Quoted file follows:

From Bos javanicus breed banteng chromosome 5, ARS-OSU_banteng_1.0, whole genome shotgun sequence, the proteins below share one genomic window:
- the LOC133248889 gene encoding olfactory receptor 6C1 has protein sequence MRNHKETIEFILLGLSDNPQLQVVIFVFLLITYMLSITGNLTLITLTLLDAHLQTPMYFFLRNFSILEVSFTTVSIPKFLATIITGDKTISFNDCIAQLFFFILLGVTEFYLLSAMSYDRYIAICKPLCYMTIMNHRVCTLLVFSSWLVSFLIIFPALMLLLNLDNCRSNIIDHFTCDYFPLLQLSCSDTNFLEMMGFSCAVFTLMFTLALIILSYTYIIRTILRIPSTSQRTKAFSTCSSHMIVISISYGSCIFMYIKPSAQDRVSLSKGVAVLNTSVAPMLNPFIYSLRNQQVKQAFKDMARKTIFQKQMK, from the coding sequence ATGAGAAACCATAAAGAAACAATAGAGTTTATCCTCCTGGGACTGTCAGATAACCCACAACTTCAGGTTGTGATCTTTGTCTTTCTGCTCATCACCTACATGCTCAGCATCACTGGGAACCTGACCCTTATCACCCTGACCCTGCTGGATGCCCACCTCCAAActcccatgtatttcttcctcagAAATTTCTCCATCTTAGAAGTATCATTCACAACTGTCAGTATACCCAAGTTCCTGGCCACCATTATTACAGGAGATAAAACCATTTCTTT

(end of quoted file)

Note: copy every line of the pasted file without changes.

From Bos javanicus breed banteng chromosome 5, ARS-OSU_banteng_1.0, whole genome shotgun sequence, the proteins below share one genomic window:
- the LOC133248889 gene encoding olfactory receptor 6C1 has protein sequence MRNHKETIEFILLGLSDNPQLQVVIFVFLLITYMLSITGNLTLITLTLLDAHLQTPMYFFLRNFSILEVSFTTVSIPKFLATIITGDKTISFNDCIAQLFFFILLGVTEFYLLSAMSYDRYIAICKPLCYMTIMNHRVCTLLVFSSWLVSFLIIFPALMLLLNLDNCRSNIIDHFTCDYFPLLQLSCSDTNFLEMMGFSCAVFTLMFTLALIILSYTYIIRTILRIPSTSQRTKAFSTCSSHMIVISISYGSCIFMYIKPSAQDRVSLSKGVAVLNTSVAPMLNPFIYSLRNQQVKQAFKDMARKTIFQKQMK, from the coding sequence ATGAGAAACCATAAAGAAACAATAGAGTTTATCCTCCTGGGACTGTCAGATAACCCACAACTTCAGGTTGTGATCTTTGTCTTTCTGCTCATCACCTACATGCTCAGCATCACTGGGAACCTGACCCTTATCACCCTGACCCTGCTGGATGCCCACCTCCAAActcccatgtatttcttcctcagAAATTTCTCCATCTTAGAAGTATCATTCACAACTGTCAGTATACCCAAGTTCCTGGCCACCATTATTACAGGAGATAAAACCATTTCTTT